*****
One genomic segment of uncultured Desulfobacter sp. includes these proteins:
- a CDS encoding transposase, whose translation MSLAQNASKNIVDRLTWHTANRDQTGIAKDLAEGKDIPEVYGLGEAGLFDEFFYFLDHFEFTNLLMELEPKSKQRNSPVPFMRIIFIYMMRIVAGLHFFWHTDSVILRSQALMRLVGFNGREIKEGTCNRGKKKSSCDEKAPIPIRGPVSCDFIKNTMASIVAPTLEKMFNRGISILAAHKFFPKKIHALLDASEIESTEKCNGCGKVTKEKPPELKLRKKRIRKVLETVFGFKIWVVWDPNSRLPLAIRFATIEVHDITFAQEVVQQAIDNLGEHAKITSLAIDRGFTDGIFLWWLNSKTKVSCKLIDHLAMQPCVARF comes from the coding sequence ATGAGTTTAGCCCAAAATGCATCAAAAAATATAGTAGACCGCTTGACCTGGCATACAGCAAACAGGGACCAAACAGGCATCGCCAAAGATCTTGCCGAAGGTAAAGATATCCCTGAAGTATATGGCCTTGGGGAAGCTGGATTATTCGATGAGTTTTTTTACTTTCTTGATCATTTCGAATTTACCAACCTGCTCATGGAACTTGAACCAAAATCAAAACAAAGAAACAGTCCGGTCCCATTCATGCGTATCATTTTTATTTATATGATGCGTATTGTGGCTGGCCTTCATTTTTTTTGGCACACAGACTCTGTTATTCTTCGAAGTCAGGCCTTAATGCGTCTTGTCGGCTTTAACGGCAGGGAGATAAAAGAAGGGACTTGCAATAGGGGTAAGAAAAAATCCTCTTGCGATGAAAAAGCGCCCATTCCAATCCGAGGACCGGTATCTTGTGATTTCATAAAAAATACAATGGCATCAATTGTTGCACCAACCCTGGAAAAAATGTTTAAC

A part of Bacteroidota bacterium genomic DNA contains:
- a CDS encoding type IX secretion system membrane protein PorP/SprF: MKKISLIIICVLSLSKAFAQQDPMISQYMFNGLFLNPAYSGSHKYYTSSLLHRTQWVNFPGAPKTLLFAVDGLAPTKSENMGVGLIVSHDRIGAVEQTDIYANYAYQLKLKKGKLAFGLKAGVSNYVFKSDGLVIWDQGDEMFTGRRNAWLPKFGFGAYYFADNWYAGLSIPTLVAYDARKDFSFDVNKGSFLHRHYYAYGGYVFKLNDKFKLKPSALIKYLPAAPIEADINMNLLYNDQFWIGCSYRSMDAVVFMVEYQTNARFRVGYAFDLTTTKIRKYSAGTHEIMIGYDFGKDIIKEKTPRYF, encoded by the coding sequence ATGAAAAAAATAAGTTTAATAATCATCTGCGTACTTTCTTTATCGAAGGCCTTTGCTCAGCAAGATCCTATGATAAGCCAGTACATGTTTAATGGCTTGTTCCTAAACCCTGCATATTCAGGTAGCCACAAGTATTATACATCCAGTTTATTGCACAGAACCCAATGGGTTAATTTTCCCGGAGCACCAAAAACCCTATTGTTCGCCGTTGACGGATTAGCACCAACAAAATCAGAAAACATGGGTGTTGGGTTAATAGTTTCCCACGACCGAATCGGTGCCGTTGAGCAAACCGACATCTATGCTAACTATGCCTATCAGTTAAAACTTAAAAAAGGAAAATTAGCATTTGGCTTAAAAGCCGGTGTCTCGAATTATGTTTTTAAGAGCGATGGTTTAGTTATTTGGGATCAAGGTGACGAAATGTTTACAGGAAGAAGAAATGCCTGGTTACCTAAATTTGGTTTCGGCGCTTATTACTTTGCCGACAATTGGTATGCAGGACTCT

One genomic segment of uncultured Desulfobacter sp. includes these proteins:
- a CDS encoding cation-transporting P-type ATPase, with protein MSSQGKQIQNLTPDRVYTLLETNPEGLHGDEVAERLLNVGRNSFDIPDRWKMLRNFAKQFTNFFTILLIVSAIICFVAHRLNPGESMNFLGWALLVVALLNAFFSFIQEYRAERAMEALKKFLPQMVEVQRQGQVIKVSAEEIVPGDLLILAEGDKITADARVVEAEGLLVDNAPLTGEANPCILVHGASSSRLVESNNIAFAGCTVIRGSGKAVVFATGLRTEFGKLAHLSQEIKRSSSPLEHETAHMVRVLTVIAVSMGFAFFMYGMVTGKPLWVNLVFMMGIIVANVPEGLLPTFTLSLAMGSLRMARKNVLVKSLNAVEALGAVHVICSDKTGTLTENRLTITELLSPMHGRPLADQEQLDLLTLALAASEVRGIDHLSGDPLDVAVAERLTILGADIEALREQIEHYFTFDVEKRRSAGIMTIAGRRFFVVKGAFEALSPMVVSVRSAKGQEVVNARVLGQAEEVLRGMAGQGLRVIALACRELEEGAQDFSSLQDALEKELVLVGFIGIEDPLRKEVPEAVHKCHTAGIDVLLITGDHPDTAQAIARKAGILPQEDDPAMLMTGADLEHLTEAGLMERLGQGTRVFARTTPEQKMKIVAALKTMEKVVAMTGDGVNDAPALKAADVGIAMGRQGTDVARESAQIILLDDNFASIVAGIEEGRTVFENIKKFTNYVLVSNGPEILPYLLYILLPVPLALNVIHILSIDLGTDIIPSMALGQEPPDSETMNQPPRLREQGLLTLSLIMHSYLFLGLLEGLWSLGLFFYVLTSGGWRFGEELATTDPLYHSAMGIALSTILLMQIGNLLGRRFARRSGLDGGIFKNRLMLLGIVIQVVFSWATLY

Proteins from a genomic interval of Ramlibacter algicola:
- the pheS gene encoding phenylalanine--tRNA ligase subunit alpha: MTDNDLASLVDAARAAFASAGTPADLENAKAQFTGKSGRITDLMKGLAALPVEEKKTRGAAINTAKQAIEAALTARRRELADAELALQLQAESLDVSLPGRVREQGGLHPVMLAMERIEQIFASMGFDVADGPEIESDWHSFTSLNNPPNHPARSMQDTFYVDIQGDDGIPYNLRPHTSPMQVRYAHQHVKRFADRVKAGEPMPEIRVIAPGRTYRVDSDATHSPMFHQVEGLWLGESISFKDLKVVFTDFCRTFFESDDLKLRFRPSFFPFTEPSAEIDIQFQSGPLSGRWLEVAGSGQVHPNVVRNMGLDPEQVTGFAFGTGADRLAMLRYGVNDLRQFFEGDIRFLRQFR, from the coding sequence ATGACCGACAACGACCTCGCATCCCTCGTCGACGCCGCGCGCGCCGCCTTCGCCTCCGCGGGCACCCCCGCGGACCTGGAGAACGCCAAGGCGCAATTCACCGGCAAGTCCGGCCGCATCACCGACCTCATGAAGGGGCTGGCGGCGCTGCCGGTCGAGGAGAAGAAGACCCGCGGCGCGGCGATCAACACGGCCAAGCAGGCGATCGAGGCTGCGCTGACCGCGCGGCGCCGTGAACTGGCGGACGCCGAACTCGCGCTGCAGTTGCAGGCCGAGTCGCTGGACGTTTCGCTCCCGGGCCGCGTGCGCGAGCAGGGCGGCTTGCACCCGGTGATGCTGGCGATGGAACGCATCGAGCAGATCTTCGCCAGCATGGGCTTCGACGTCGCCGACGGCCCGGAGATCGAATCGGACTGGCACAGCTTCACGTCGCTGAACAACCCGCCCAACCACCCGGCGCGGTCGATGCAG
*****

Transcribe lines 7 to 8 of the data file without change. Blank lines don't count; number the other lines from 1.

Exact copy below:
Proteins from a genomic interval of Ramlibacter algicola:
- the pheS gene encoding phenylalanine--tRNA ligase subunit alpha: MTDNDLASLVDAARAAFASAGTPADLENAKAQFTGKSGRITDLMKGLAALPVEEKKTRGAAINTAKQAIEAALTARRRELADAELALQLQAESLDVSLPGRVREQGGLHPVMLAMERIEQIFASMGFDVADGPEIESDWHSFTSLNNPPNHPARSMQDTFYVDIQGDDGIPYNLRPHTSPMQVRYAHQHVKRFADRVKAGEPMPEIRVIAPGRTYRVDSDATHSPMFHQVEGLWLGESISFKDLKVVFTDFCRTFFESDDLKLRFRPSFFPFTEPSAEIDIQFQSGPLSGRWLEVAGSGQVHPNVVRNMGLDPEQVTGFAFGTGADRLAMLRYGVNDLRQFFEGDIRFLRQFR, from the coding sequence ATGACCGACAACGACCTCGCATCCCTCGTCGACGCCGCGCGCGCCGCCTTCGCCTCCGCGGGCACCCCCGCGGACCTGGAGAACGCCAAGGCGCAATTCACCGGCAAGTCCGGCCGCATCACCGACCTCATGAAGGGGCTGGCGGCGCTGCCGGTCGAGGAGAAGAAGACCCGCGGCGCGGCGATCAACACGGCCAAGCAGGCGATCGAGGCTGCGCTGACCGCGCGGCGCCGTGAACTGGCGGACGCCGAACTCGCGCTGCAGTTGCAGGCCGAGTCGCTGGACGTTTCGCTCCCGGGCCGCGTGCGCGAGCAGGGCGGCTTGCACCCGGTGATGCTGGCGATGGAACGCATCGAGCAGATCTTCGCCAGCATGGGCTTCGACGTCGCCGACGGCCCGGAGATCGAATCGGACTGGCACAGCTTCACGTCGCTGAACAACCCGCCCAACCACCCGGCGCGGTCGATGCAG